While I can't see anything there that matches your description of beeps, you should examine the tables yourself and see which ones matches the pattern best.  Once you find it, your troubleshooting will be much easier.

Good luck.

Auriclus
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LVL 26

Assisted Solution

by:PCBONEZ
PCBONEZ earned 200 total points
ID: 13897577
Phoenix BIOS beep codes evolved out of AMI codes..
There are over 100 Phoenix beep codes and no one seems to list all of them.
Then HP has to go customizing....

From what I can tell the one short beep is a failure in the refresh circuit to the memory modules.
(Mother board issue)

The one long beep is a memory failure. (Which makes sense if it's not getting a refresh signal.)

Either COULD be caused by a bad power supply if the MoBo isn't getting the right power.

If that doesn't do it you could 'probably' fix this thing but maybe not and it would be time consuming.

Out of practicality (desire to get it off your work bench) if swapping in a known good power supply doesn't fix it I'd replace the Mainboard..
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Author Comment

by:cfourkays
ID: 13897644
The beeps aren't in the BIOS troubleshooter. I had already looked.
It's like one normal beep followed by a continuos beep.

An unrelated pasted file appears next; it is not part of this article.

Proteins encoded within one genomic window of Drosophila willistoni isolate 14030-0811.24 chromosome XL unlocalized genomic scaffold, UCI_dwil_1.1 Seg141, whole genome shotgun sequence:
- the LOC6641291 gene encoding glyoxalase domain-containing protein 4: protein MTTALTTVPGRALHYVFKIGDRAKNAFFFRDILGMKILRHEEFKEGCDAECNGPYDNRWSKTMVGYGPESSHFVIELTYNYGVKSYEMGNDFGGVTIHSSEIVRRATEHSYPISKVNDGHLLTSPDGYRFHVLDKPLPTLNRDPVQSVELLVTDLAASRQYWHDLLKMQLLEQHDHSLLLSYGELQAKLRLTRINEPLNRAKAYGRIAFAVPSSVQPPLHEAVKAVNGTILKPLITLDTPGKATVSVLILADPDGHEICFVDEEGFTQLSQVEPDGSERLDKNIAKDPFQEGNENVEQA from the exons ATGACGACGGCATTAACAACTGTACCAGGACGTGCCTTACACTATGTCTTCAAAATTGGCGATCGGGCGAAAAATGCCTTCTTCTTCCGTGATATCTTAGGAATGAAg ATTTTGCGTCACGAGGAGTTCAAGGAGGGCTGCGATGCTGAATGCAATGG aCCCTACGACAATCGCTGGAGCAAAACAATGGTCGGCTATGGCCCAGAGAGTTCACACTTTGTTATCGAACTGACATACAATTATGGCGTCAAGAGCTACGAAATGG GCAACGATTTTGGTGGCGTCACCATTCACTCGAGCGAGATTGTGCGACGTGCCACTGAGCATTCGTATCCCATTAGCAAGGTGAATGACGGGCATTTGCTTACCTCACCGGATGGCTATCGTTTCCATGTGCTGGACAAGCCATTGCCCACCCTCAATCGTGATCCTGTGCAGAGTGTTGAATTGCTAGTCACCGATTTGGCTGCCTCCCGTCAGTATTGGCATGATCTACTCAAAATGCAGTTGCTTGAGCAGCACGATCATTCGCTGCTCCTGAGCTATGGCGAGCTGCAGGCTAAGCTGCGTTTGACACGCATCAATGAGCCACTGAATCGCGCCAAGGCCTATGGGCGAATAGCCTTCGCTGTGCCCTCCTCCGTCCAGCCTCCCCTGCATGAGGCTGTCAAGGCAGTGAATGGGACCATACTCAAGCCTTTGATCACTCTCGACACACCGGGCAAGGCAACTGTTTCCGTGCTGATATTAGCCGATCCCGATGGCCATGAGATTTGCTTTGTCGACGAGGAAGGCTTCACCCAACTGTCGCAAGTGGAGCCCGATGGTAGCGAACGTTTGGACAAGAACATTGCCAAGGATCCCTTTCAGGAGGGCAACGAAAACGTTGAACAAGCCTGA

Fooling with it since my last post, I thought MrAruba had it.
I plugged in a different KB and it booted to the Desktop.
As I was about to post back, the beep, (tone), started, and the screen went black.
Thought it might be heat, waited, srpayed compressed air, same thing.
Now it boots to the HP intro with no beeps and than the steady beep.
Starting it without a KB gives me a double beep, normal KB error.
Almost positive It's the board.
Different PSU, same thing.
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by:cfourkays
ID: 13897669
PCBONEZ,
I must have been typing while you were posting.
Anyone have any further comments?
Y'all deserve points for helping unless someone has a more brilliant plan.
(Notice the "y'all?   Misplaced New Yorker!)
Pete
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Expert Comment

by:Callandor
ID: 13897683
Judging from what you say, I would agree that a defective motherboard would have those symptoms.  Being exposed to a hurricane can't have been good for it.
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by:
MrAruba earned 200 total points
ID: 13897727
everything execpt processor has been replaced/tested....
if possible, try another processor, if not, throw out the mobo
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Expert Comment

by:PCBONEZ